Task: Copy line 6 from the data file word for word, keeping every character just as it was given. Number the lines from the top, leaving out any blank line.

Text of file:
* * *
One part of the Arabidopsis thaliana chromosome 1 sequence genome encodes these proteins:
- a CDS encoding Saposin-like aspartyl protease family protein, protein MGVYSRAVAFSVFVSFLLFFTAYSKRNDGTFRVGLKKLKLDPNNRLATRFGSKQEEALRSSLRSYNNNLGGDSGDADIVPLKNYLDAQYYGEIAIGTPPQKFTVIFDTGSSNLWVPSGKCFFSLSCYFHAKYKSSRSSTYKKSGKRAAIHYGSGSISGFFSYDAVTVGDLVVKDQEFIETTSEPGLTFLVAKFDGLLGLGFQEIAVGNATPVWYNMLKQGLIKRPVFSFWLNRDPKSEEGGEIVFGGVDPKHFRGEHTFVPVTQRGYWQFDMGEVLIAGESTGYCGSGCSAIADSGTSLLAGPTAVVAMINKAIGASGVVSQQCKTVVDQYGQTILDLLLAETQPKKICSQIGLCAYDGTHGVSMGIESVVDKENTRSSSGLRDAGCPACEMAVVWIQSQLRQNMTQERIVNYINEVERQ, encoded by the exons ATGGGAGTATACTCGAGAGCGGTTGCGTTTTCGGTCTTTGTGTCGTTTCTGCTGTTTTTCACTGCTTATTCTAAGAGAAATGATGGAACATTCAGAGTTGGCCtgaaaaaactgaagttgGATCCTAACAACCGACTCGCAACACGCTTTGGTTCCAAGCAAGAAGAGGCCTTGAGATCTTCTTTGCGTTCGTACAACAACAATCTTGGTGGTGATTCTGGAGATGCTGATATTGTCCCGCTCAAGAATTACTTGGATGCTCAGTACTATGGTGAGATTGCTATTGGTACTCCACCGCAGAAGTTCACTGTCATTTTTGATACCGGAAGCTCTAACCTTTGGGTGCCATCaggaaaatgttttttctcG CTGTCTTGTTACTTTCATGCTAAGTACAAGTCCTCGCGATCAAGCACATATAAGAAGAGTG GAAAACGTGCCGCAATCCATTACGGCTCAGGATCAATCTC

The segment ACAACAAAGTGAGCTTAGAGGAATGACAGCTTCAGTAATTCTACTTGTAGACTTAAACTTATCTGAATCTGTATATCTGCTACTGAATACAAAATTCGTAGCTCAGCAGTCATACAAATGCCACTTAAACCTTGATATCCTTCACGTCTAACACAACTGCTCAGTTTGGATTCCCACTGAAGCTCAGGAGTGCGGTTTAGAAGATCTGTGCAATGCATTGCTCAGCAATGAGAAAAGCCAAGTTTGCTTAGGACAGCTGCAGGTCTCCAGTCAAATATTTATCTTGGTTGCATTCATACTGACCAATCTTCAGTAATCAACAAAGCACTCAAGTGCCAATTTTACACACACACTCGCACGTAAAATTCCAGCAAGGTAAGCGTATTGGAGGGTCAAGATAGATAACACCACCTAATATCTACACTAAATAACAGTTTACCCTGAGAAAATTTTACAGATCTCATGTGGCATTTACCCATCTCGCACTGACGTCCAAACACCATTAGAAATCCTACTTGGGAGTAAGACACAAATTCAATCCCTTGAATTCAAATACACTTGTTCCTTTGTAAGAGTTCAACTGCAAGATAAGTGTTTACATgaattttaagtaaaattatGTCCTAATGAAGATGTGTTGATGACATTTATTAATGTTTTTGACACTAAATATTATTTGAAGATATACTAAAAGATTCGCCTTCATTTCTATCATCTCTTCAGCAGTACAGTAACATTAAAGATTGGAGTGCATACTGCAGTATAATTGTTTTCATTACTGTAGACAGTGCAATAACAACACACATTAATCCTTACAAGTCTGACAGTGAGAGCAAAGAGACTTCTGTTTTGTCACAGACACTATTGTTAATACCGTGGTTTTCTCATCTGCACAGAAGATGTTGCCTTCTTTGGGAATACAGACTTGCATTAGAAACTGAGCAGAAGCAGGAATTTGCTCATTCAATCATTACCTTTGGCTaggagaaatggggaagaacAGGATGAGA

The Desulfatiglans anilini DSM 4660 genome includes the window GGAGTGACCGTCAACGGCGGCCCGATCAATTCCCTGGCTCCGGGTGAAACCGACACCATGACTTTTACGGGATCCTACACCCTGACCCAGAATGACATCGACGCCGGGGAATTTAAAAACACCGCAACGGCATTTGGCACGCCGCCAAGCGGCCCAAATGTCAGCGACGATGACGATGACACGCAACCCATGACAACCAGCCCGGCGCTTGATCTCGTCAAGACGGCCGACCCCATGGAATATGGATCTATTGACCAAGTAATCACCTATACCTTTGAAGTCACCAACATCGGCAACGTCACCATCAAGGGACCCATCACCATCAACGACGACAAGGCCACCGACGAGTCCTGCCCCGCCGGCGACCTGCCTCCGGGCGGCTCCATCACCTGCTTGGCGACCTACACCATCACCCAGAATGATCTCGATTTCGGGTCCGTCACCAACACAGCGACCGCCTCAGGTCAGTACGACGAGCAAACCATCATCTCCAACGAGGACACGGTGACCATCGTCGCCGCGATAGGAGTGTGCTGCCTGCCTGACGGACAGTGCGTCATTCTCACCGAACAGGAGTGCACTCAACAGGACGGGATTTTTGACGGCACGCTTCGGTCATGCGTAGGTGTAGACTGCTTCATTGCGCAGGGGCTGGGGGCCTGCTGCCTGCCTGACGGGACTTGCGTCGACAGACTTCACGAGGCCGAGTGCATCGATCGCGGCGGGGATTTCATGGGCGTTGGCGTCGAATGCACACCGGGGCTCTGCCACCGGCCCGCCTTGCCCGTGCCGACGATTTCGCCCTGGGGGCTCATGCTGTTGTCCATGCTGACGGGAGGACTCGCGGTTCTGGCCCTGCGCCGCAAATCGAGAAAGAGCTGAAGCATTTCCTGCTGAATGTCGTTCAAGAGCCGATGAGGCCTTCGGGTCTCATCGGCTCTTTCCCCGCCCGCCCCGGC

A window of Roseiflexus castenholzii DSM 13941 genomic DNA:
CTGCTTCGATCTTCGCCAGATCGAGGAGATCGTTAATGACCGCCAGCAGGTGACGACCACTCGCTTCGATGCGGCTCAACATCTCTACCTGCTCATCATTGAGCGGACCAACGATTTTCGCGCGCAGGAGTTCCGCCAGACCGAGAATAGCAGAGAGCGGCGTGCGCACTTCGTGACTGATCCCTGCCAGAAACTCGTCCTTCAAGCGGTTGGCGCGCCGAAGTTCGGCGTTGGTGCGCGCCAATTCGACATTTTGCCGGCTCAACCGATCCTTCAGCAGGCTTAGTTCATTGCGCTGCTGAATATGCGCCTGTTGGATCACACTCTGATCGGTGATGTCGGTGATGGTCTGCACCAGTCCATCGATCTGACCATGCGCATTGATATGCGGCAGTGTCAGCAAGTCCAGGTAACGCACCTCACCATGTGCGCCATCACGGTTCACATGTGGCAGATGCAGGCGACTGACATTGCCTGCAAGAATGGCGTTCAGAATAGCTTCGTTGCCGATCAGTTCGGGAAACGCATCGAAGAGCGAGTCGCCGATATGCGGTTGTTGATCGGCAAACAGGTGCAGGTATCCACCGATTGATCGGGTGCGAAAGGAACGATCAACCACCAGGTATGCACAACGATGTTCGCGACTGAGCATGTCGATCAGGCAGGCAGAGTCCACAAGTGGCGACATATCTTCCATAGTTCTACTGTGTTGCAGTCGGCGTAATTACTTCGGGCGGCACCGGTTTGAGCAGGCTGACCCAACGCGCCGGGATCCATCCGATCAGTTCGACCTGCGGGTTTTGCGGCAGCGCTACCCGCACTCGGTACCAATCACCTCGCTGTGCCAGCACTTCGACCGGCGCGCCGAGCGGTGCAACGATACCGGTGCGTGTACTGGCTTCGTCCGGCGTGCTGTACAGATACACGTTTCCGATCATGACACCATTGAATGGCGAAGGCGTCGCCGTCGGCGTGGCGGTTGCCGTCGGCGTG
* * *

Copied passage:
CTGCTTCGATCTTCGCCAGATCGAGGAGATCGTTAATGACCGCCAGCAGGTGACGACCACTCGCTTCGATGCGGCTCAACATCTCTACCTGCTCATCATTGAGCGGACCAACGATTTTCGCGCGCAGGAGTTCCGCCAGACCGAGAATAGCAGAGAGCGGCGTGCGCACTTCGTGACTGATCCCTGCCAGAAACTCGTCCTTCAAGCGGTTGGCGCGCCGAAGTTCGGCGTTGGTGCGCGCCAATTCGACATTTTGCCGGCTCAACCGATCCTTCAGCAGGCTTAGTTCATTGCGCTGCTGAATATGCGCCTGTTGGATCACACTCTGATCGGTGATGTCGGTGATGGTCTGCACCAGTCCATCGATCTGACCATGCGCATTGATATGCGGCAGTGTCAGCAAGTCCAGGTAACGCACCTCACCATGTGCGCCATCACGGTTCACATGTGGCAGATGCAGGCGACTGACATTGCCTGCAAGAATGGCGTTCAGAATAGCTTCGTTGCCGATCAGTTCGGGAAACGCATCGAAGAGCGAGTCGCCGATATGCGGTTGTTGATCGGCAAACAGGTGCAGGTATCCACCGATTGATCGGGTGCGAAAGGAACGATCAACCACCAGGTATGCACAACGATGTTCGCGACTGAGCATGTCGATCAGGCAGGCAGAGTCCACAAGTGGCGACATATCTTCCATAGTTCTACTGTGTTGCAGTCGGCGTAATTACTTCGGGCGGCACCGGTTTGAGCAGGCTGACCCAACGCGCCGGGATCCATCCGATCAGTTCGACCTGCGGGTTTTGCGGCAGCGCTACCCGCACTCGGTACCAATCACCTCGCTGTGCCAGCACTTCGACCGGCGCGCCGAGCGGTGCAACGATACCGGTGCGTGTACTGGCTTCGTCCGGCGTGCTGTACAGATACACGTTTCCGATCATGACACCATTGAATGGCGAAGGCGTCGCCGTCGGCGTGGCGGTTGCCGTCGGCGTG